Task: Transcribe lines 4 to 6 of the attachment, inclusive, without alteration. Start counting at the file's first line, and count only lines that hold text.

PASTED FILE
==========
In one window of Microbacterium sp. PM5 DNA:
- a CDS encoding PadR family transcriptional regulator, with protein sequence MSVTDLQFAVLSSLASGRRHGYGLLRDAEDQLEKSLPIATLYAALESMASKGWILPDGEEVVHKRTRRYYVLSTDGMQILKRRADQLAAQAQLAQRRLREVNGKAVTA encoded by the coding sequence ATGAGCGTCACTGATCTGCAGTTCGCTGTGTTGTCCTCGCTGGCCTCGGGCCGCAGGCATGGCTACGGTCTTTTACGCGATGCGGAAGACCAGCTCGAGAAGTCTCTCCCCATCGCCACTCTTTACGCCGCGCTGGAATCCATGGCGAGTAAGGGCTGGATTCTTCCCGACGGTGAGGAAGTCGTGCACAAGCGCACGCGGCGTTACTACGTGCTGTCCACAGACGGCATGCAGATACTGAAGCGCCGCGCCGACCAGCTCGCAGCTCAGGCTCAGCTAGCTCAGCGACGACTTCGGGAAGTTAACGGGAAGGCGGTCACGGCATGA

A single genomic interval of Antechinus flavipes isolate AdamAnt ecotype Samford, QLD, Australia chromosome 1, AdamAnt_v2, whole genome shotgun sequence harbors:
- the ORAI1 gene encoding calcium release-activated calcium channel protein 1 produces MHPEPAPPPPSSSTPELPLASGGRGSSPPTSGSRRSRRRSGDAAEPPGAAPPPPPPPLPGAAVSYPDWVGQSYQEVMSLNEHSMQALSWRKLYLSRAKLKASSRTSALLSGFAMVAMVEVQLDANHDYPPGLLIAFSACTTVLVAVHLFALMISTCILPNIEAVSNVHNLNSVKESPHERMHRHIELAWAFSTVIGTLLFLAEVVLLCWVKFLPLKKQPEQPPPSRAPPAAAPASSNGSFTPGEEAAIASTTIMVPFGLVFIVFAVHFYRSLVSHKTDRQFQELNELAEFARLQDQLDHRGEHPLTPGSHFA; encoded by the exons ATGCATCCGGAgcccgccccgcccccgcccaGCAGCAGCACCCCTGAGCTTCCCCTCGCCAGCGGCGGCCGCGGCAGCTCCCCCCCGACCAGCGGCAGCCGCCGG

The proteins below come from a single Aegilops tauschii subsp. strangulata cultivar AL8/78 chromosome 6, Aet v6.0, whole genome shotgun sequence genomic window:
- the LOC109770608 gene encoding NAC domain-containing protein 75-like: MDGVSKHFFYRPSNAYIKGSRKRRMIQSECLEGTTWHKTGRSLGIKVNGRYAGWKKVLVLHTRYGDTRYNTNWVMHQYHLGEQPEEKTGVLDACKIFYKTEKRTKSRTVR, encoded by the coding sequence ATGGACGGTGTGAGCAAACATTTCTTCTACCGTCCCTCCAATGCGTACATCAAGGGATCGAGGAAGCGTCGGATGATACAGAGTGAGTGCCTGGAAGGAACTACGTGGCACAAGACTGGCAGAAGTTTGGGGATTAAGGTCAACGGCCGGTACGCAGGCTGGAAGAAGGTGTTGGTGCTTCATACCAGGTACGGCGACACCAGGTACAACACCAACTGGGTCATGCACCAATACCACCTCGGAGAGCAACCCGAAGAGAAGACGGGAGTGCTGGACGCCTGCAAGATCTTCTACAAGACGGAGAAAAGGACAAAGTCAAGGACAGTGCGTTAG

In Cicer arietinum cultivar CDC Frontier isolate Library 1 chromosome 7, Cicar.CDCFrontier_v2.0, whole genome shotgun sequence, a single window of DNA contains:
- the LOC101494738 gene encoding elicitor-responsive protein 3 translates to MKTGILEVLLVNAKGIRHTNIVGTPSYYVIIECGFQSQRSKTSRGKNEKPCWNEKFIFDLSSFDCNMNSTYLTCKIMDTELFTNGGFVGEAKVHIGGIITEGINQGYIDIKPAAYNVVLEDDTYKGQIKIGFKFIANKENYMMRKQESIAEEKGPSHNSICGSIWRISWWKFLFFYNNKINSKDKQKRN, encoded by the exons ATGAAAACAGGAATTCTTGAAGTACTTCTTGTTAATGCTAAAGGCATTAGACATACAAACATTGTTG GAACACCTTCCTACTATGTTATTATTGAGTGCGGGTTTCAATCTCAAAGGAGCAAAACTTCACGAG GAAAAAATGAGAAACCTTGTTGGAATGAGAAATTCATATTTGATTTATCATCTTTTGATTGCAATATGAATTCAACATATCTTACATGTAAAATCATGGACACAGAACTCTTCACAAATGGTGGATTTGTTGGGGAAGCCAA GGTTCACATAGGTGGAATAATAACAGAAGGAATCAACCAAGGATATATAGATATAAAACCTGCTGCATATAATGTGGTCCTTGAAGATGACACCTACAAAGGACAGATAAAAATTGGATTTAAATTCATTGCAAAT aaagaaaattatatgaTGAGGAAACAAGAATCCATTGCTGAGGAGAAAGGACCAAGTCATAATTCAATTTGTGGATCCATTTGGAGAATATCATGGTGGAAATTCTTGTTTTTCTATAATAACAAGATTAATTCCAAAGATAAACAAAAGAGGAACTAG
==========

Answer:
- the ORAI1 gene encoding calcium release-activated calcium channel protein 1 produces MHPEPAPPPPSSSTPELPLASGGRGSSPPTSGSRRSRRRSGDAAEPPGAAPPPPPPPLPGAAVSYPDWVGQSYQEVMSLNEHSMQALSWRKLYLSRAKLKASSRTSALLSGFAMVAMVEVQLDANHDYPPGLLIAFSACTTVLVAVHLFALMISTCILPNIEAVSNVHNLNSVKESPHERMHRHIELAWAFSTVIGTLLFLAEVVLLCWVKFLPLKKQPEQPPPSRAPPAAAPASSNGSFTPGEEAAIASTTIMVPFGLVFIVFAVHFYRSLVSHKTDRQFQELNELAEFARLQDQLDHRGEHPLTPGSHFA; encoded by the exons ATGCATCCGGAgcccgccccgcccccgcccaGCAGCAGCACCCCTGAGCTTCCCCTCGCCAGCGGCGGCCGCGGCAGCTCCCCCCCGACCAGCGGCAGCCGCCGG

The proteins below come from a single Aegilops tauschii subsp. strangulata cultivar AL8/78 chromosome 6, Aet v6.0, whole genome shotgun sequence genomic window:
- the LOC109770608 gene encoding NAC domain-containing protein 75-like: MDGVSKHFFYRPSNAYIKGSRKRRMIQSECLEGTTWHKTGRSLGIKVNGRYAGWKKVLVLHTRYGDTRYNTNWVMHQYHLGEQPEEKTGVLDACKIFYKTEKRTKSRTVR, encoded by the coding sequence ATGGACGGTGTGAGCAAACATTTCTTCTACCGTCCCTCCAATGCGTACATCAAGGGATCGAGGAAGCGTCGGATGATACAGAGTGAGTGCCTGGAAGGAACTACGTGGCACAAGACTGGCAGAAGTTTGGGGATTAAGGTCAACGGCCGGTACGCAGGCTGGAAGAAGGTGTTGGTGCTTCATACCAGGTACGGCGACACCAGGTACAACACCAACTGGGTCATGCACCAATACCACCTCGGAGAGCAACCCGAAGAGAAGACGGGAGTGCTGGACGCCTGCAAGATCTTCTACAAGACGGAGAAAAGGACAAAGTCAAGGACAGTGCGTTAG